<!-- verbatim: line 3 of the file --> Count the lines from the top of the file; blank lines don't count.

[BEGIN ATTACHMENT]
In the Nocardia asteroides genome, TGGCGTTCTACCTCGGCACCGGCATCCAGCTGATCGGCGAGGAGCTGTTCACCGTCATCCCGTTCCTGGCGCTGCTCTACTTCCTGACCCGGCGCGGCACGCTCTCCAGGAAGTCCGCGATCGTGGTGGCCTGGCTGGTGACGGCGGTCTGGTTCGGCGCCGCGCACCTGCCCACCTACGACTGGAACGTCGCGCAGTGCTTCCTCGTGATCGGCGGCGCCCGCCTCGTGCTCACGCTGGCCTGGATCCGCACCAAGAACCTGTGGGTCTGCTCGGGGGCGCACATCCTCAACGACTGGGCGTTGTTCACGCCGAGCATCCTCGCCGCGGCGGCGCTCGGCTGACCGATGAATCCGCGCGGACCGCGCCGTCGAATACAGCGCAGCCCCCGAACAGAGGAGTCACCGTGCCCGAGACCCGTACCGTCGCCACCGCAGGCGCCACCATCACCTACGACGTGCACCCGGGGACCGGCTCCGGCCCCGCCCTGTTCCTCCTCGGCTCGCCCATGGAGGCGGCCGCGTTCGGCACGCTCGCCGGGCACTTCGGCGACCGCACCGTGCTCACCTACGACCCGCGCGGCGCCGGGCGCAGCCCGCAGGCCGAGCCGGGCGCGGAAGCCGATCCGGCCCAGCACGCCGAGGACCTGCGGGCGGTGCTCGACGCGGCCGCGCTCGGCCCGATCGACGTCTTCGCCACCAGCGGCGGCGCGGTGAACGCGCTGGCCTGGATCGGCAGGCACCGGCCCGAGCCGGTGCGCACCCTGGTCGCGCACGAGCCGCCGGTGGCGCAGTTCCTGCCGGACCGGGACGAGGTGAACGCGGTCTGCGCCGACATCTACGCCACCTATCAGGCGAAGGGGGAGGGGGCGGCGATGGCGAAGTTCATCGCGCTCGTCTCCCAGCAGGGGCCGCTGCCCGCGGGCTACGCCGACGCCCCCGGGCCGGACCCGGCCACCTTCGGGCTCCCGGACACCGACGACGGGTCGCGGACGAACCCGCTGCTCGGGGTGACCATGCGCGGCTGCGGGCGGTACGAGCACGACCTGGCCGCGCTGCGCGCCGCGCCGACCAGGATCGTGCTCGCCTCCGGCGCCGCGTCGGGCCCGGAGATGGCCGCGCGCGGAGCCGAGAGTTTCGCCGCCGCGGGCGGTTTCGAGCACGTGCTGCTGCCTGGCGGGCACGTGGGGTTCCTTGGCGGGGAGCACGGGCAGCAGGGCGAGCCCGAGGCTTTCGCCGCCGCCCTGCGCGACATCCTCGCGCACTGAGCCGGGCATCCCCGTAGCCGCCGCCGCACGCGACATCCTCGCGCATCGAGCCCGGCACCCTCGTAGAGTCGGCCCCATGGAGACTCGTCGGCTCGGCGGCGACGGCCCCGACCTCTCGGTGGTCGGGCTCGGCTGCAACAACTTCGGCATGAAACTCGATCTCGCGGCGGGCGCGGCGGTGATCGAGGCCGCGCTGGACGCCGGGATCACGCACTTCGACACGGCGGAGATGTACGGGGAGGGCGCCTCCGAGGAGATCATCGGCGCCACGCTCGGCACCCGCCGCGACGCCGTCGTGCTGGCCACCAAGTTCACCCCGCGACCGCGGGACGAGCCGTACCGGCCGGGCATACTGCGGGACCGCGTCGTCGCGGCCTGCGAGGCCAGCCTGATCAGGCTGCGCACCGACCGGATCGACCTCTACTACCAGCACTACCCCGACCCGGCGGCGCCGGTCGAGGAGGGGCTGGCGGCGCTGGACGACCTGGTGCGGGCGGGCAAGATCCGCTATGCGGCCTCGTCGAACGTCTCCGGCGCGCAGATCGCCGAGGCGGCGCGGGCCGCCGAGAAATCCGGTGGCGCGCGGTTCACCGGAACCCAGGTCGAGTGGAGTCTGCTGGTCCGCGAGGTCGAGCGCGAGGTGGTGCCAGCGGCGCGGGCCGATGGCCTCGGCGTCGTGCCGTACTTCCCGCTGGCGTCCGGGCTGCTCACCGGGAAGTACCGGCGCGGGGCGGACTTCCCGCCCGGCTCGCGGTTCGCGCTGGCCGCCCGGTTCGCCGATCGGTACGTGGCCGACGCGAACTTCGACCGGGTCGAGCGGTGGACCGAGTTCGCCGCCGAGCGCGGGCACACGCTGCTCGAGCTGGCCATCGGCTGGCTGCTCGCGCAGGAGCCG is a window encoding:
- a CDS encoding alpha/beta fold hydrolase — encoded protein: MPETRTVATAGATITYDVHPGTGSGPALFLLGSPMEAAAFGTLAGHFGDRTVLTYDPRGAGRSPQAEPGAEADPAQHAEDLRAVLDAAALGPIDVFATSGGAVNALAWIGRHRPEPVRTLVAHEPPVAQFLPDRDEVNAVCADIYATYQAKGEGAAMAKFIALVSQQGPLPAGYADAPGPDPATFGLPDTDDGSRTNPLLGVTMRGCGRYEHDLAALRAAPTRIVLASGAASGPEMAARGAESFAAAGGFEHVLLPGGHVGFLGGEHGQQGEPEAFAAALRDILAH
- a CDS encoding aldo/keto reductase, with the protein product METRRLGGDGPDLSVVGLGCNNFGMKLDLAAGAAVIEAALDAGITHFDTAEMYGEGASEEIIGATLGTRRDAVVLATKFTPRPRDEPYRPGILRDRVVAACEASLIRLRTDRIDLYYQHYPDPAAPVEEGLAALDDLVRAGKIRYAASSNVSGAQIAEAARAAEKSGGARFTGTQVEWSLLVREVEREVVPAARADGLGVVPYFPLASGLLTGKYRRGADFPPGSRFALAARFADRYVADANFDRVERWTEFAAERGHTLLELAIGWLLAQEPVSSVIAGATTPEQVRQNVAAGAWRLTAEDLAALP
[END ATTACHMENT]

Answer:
- a CDS encoding aldo/keto reductase, with the protein product METRRLGGDGPDLSVVGLGCNNFGMKLDLAAGAAVIEAALDAGITHFDTAEMYGEGASEEIIGATLGTRRDAVVLATKFTPRPRDEPYRPGILRDRVVAACEASLIRLRTDRIDLYYQHYPDPAAPVEEGLAALDDLVRAGKIRYAASSNVSGAQIAEAARAAEKSGGARFTGTQVEWSLLVREVEREVVPAARADGLGVVPYFPLASGLLTGKYRRGADFPPGSRFALAARFADRYVADANFDRVERWTEFAAERGHTLLELAIGWLLAQEPVSSVIAGATTPEQVRQNVAAGAWRLTAEDLAALP